CONTINUEThis site uses cookies. By continuing to browse this site you are agreeing to our use of cookies. Find out more.
  1. Front Page
  2. News By Topic
  3. Italy Should Look To Bring Down Tax Rates: IMF

Italy Should Look To Bring Down Tax Rates: IMF

by Ulrika Lomas,, Brussels

19 June 2014

In the concluding statement of its 2014 Article IV consultation with Italy, the International Monetary Fund (IMF) said that, with the economic recovery remaining fragile, "bold and quick policy actions" are required to secure lower individual and corporate income tax rates.

The IMF welcomed that "following several years of difficult adjustment, Italy has achieved one of the highest primary surpluses in the euro area," but said "more needs to be done to bring down the high level of public debt and strengthen the resilience of public finances."

It said, however, that fiscal policy "needs to strike a delicate balance between setting the debt ratio on a downward path while avoiding excessive tightening that derails the fragile recovery."

While it called the approval of the delega fiscale (the tax reform law granting special powers to the Government to introduce a series of measures in 2014) "a welcome framework for simplifying and improving the tax system," the IMF said the Government's new priority should be growth-friendly fiscal policies that support the Italian economy by lowering tax burdens.

It said that "greater savings from the spending review and lower tax expenditures would allow reductions of labor taxes to be expanded and made permanent, and permit a higher [deduction] allowance for corporate equity returns to stimulate investment. Stronger efforts to curb tax evasion would also free up more savings for rebalancing and raise the fairness of fiscal adjustment."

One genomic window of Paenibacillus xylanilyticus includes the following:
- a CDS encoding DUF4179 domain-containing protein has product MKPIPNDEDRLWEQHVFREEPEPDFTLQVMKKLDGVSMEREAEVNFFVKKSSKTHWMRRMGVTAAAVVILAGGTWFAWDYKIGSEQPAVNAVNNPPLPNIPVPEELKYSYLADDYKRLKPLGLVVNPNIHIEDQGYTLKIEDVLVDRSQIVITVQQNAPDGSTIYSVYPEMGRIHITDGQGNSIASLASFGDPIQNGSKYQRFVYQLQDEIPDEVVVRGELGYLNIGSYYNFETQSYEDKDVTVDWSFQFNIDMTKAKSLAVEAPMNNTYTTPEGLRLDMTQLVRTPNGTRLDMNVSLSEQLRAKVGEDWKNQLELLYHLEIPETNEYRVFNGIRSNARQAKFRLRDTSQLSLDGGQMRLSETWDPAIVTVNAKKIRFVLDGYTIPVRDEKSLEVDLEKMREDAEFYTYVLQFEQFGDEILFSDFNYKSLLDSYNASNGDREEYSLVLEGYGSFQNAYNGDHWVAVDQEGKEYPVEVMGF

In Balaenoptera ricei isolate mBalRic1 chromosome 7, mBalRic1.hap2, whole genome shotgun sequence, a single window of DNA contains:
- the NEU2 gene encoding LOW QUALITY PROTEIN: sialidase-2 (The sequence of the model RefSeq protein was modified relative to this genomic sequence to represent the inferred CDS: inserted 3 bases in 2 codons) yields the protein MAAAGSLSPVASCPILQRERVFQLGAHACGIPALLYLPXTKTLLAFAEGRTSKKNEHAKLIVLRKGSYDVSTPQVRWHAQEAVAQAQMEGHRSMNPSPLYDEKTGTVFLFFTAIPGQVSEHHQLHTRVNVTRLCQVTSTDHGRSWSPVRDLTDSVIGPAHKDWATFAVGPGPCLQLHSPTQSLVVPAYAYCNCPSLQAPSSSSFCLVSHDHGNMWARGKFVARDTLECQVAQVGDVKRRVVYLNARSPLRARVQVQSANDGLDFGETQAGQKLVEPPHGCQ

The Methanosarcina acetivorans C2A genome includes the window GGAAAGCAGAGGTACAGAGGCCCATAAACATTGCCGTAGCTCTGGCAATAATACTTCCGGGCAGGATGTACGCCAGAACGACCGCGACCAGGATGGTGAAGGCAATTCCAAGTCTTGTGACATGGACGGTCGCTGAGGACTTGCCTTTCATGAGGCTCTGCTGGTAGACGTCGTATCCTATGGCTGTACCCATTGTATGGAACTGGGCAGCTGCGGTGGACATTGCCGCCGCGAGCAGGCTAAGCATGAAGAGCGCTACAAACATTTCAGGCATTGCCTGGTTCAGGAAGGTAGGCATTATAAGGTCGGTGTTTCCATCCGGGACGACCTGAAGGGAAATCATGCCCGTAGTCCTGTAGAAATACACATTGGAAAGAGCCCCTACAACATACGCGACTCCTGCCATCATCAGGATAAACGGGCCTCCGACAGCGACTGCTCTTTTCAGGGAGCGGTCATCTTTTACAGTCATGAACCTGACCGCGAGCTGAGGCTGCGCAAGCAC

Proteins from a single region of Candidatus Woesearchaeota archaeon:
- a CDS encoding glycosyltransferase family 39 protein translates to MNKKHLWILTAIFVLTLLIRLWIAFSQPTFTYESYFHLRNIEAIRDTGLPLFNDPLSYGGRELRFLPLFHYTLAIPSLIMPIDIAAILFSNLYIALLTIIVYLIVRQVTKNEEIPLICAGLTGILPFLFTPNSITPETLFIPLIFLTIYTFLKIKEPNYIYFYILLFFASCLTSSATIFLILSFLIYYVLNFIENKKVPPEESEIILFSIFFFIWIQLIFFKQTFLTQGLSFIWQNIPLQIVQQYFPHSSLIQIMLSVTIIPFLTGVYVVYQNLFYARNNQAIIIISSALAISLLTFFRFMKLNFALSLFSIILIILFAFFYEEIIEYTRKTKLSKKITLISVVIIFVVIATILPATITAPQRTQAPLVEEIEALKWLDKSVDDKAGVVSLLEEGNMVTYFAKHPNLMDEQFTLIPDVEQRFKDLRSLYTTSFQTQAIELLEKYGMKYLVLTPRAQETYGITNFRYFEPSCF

Last, the IMF recommended reducing the gap between the taxation of public and private securities. From July 1, 2014, withholding tax rates on interest, dividends, and capital gains on private securities will increase to 26 percent from 20 percent, while the tax rate on government debt will remain at 12.5 percent. It said that bridging the gap would encourage more investment in capital markets, while also supporting more equity investment in Italian corporates, and also reduce the current reliance on bank credit.

TAGS: individuals | capital gains tax (CGT) | tax | investment | business | law | capital markets | equity investment | International Monetary Fund (IMF) | corporation tax | tax rates | withholding tax | Italy | dividends | tax reform | individual income tax

To see today's news, click here.


Tax-News Reviews

Cyprus Review

A review and forecast of Cyprus's international business, legal and investment climate.

Visit Cyprus Review »

Malta Review

A review and forecast of Malta's international business, legal and investment climate.

Visit Malta Review »

Jersey Review

A review and forecast of Jersey's international business, legal and investment climate.

Visit Jersey Review »

Budget Review

A review of the latest budget news and government financial statements from around the world.

Visit Budget Review »

Stay Updated

Please enter your email address to join the mailing list. View previous newsletters.

By subscribing to our newsletter service, you agree to our Terms and Conditions and Privacy Policy.

To manage your mailing list preferences, please click here »